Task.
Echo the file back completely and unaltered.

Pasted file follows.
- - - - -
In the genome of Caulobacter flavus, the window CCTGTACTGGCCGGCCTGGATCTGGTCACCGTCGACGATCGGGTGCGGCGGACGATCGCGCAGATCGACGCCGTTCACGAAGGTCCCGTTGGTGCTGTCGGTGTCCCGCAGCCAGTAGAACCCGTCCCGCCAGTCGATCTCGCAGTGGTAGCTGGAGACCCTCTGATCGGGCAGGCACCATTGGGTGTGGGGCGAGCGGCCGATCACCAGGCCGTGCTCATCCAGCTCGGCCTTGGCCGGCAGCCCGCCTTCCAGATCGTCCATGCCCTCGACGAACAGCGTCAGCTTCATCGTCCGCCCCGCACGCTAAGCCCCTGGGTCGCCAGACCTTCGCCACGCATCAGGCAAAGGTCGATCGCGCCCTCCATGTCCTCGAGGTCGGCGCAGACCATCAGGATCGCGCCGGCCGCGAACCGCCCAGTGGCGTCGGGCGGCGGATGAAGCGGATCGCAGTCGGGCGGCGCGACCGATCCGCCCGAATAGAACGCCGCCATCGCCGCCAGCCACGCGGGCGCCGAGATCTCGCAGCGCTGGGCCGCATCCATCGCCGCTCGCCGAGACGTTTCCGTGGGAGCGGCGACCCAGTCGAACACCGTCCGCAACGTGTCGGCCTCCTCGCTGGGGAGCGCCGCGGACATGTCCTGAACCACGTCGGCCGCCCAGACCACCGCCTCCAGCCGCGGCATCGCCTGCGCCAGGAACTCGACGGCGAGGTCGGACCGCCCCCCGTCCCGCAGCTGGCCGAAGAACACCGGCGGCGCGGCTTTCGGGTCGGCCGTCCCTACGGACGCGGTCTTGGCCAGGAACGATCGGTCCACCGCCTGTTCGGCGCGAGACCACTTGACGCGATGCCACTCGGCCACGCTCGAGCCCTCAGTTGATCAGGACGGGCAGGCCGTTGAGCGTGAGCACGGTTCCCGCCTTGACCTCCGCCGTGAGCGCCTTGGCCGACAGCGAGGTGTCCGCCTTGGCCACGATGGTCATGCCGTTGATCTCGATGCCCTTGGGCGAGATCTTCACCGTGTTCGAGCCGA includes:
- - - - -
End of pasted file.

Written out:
In the genome of Caulobacter flavus, the window CCTGTACTGGCCGGCCTGGATCTGGTCACCGTCGACGATCGGGTGCGGCGGACGATCGCGCAGATCGACGCCGTTCACGAAGGTCCCGTTGGTGCTGTCGGTGTCCCGCAGCCAGTAGAACCCGTCCCGCCAGTCGATCTCGCAGTGGTAGCTGGAGACCCTCTGATCGGGCAGGCACCATTGGGTGTGGGGCGAGCGGCCGATCACCAGGCCGTGCTCATCCAGCTCGGCCTTGGCCGGCAGCCCGCCTTCCAGATCGTCCATGCCCTCGACGAACAGCGTCAGCTTCATCGTCCGCCCCGCACGCTAAGCCCCTGGGTCGCCAGACCTTCGCCACGCATCAGGCAAAGGTCGATCGCGCCCTCCATGTCCTCGAGGTCGGCGCAGACCATCAGGATCGCGCCGGCCGCGAACCGCCCAGTGGCGTCGGGCGGCGGATGAAGCGGATCGCAGTCGGGCGGCGCGACCGATCCGCCCGAATAGAACGCCGCCATCGCCGCCAGCCACGCGGGCGCCGAGATCTCGCAGCGCTGGGCCGCATCCATCGCCGCTCGCCGAGACGTTTCCGTGGGAGCGGCGACCCAGTCGAACACCGTCCGCAACGTGTCGGCCTCCTCGCTGGGGAGCGCCGCGGACATGTCCTGAACCACGTCGGCCGCCCAGACCACCGCCTCCAGCCGCGGCATCGCCTGCGCCAGGAACTCGACGGCGAGGTCGGACCGCCCCCCGTCCCGCAGCTGGCCGAAGAACACCGGCGGCGCGGCTTTCGGGTCGGCCGTCCCTACGGACGCGGTCTTGGCCAGGAACGATCGGTCCACCGCCTGTTCGGCGCGAGACCACTTGACGCGATGCCACTCGGCCACGCTCGAGCCCTCAGTTGATCAGGACGGGCAGGCCGTTGAGCGTGAGCACGGTTCCCGCCTTGACCTCCGCCGTGAGCGCCTTGGCCGACAGCGAGGTGTCCGCCTTGGCCACGATGGTCATGCCGTTGATCTCGATGCCCTTGGGCGAGATCTTCACCGTGTTCGAGCCGA includes: